Saturday, November 9, 2013

The Nutrition Debate #159: While ‘Rome Burns,’ the GACD fiddles and the EASD naps


Please excuse me if once in a while I tear into a rant. I get frustrated and then very cynical with some of the things I read. I also know that, individually, I have so little power to influence outcomes beyond my own…and if I’m lucky, a few others. But I still have to get some things off my chest. I could throw the print copy out, but the content would still be swirling around in my head. So, the only thing for me to do is to write about it. What set me off this time was a piece that appeared in The Lancet last month, “Funding: Global Alliance for Chronic Diseases tackles diabetes.”

Here’s what the BBSRC science writer Arran Frood said: “To meet the challenge in emerging economies, the Global Alliance for Chronic Diseases (GACD) has launched a call for research proposals to prevent and treat type 2 diabetes. The GACD is an alliance of some of the world’s biggest publicly funded research organizations, ranging from the UK’s Medical Research Council to China’s Ministr­­y of Health and the European Commission.” Okay, that’s benign enough; it’s an employment program for government scientists, a kind of job security. Here’s what set me off:

“Refreshingly, GACD members have realized that the science of type 2 diabetes is well understood; this is no high-spending, high-tech genomics initiative but a strict focus on implementation of existing policies, present knowledge, and proven interventions.” It is reading arrogant bull$#%& like this, I think, that gave me high blood pressure. Of course, it could also be related to my weight, hehe, (because when I lost 140 pounds, my BP went from 130/90 to 110/70 on the same meds).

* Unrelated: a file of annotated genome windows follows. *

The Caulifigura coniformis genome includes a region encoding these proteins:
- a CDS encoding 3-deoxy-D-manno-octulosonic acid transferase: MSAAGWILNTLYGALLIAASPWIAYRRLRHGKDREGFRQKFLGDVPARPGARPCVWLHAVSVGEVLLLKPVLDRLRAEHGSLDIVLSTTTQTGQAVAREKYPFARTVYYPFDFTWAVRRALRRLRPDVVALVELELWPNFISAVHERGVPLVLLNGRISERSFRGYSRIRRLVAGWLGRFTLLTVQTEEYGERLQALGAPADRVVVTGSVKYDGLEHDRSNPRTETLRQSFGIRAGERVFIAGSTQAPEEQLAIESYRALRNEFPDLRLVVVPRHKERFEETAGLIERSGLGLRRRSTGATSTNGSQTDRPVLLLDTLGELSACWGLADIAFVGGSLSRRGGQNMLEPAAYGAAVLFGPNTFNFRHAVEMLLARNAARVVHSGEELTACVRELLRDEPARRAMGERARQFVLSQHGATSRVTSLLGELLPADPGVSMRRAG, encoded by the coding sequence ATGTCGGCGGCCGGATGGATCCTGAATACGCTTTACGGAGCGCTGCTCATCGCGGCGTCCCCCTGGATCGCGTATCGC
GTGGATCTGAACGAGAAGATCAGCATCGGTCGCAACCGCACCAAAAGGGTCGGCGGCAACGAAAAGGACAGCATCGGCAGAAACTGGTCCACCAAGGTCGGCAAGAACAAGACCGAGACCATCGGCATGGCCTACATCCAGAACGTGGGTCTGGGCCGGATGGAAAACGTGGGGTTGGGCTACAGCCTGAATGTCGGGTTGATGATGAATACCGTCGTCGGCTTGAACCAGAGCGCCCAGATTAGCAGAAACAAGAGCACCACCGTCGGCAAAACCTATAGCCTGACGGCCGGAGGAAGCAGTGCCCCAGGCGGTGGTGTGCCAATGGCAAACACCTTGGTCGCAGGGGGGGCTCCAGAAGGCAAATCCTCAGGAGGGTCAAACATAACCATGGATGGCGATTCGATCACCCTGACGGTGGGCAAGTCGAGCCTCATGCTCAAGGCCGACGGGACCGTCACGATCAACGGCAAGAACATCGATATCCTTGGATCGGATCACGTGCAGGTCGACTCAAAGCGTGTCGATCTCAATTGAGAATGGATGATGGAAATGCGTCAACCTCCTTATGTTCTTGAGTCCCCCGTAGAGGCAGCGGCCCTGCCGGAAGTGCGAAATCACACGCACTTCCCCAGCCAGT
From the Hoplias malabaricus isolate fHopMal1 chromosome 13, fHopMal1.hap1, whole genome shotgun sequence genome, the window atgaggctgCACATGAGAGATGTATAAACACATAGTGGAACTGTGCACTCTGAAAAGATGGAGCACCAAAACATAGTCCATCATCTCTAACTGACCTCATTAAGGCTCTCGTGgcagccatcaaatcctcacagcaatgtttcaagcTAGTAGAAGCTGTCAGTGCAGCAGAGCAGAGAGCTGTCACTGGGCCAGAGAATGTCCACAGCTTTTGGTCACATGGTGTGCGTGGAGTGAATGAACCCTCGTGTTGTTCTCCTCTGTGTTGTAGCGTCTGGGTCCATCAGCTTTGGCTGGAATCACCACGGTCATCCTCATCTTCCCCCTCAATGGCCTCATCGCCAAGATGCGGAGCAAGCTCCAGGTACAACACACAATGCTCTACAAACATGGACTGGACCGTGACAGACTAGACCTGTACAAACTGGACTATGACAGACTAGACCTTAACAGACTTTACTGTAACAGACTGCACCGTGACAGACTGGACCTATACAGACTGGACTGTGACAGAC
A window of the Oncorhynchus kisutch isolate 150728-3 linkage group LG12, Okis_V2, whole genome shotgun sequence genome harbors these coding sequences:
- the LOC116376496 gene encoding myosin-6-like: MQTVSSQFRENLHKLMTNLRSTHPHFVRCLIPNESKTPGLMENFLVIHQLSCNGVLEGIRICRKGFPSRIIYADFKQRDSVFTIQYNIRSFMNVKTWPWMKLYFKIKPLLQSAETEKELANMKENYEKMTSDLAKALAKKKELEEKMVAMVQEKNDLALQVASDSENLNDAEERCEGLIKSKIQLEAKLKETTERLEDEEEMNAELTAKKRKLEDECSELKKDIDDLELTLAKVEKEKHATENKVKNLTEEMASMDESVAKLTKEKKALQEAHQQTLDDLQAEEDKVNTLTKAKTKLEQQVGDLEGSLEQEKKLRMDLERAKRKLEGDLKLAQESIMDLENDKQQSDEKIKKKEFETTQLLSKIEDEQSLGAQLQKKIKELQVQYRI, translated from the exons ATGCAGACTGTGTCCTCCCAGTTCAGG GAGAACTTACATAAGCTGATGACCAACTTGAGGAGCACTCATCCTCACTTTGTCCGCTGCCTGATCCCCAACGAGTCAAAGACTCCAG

So, these government bureaucrats, who know all about type 2 diabetes, are going to disseminate their message to “low-income and middle-income countries, such as China, India, and South Africa where the biggest emerging problems are to be found, but where success might pay the highest dividends.” That’s just great!!! The “developed” world, where this type 2 diabetes problem arose as a result of “developments” in the growing, processing, manufacture and marketing of the very foods that have made us sick, is going to spread the word about fixing the problem, which is our Western Diet. Sell the problem and then sell the solution!

Boy, that’s irony for you, but obviously Mr. Frood doesn’t see it that way. He’s refreshed. The GACD is going to “strict(ly) focus on (the) implementation of existing policies, present knowledge, and proven interventions.” It doesn’t occur to him that existing policies and present knowledge have not led to proven interventions. They have produced the growing and out-of-control epidemic of not only type 2 diabetes, but obesity (an outcome, not a cause of T2DM), dyslipidemia (characterized by low HDL, high triglycerides, and Pattern ‘B’ LDL particles), and hypertension, collectively known as the Metabolic Syndrome.